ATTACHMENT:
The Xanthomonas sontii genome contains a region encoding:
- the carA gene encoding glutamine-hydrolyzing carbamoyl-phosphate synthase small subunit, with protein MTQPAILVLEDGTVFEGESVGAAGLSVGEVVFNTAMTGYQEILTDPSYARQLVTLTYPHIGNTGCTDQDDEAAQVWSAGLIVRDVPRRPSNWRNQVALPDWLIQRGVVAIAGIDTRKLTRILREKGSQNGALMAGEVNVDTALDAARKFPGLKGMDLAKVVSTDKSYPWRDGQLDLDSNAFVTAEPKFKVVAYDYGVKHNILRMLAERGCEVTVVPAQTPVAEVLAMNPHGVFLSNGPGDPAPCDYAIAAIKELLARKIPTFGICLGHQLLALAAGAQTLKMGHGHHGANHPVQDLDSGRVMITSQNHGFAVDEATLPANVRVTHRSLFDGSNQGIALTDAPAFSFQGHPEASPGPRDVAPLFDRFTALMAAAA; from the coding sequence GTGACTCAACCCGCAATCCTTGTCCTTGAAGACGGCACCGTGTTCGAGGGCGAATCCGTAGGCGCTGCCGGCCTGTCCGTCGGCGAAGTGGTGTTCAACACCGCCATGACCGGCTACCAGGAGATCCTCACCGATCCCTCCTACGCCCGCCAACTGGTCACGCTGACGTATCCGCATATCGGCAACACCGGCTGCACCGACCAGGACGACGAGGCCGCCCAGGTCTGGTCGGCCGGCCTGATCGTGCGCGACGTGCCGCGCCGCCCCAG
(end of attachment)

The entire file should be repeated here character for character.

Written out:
The Xanthomonas sontii genome contains a region encoding:
- the carA gene encoding glutamine-hydrolyzing carbamoyl-phosphate synthase small subunit, with protein MTQPAILVLEDGTVFEGESVGAAGLSVGEVVFNTAMTGYQEILTDPSYARQLVTLTYPHIGNTGCTDQDDEAAQVWSAGLIVRDVPRRPSNWRNQVALPDWLIQRGVVAIAGIDTRKLTRILREKGSQNGALMAGEVNVDTALDAARKFPGLKGMDLAKVVSTDKSYPWRDGQLDLDSNAFVTAEPKFKVVAYDYGVKHNILRMLAERGCEVTVVPAQTPVAEVLAMNPHGVFLSNGPGDPAPCDYAIAAIKELLARKIPTFGICLGHQLLALAAGAQTLKMGHGHHGANHPVQDLDSGRVMITSQNHGFAVDEATLPANVRVTHRSLFDGSNQGIALTDAPAFSFQGHPEASPGPRDVAPLFDRFTALMAAAA; from the coding sequence GTGACTCAACCCGCAATCCTTGTCCTTGAAGACGGCACCGTGTTCGAGGGCGAATCCGTAGGCGCTGCCGGCCTGTCCGTCGGCGAAGTGGTGTTCAACACCGCCATGACCGGCTACCAGGAGATCCTCACCGATCCCTCCTACGCCCGCCAACTGGTCACGCTGACGTATCCGCATATCGGCAACACCGGCTGCACCGACCAGGACGACGAGGCCGCCCAGGTCTGGTCGGCCGGCCTGATCGTGCGCGACGTGCCGCGCCGCCCCAG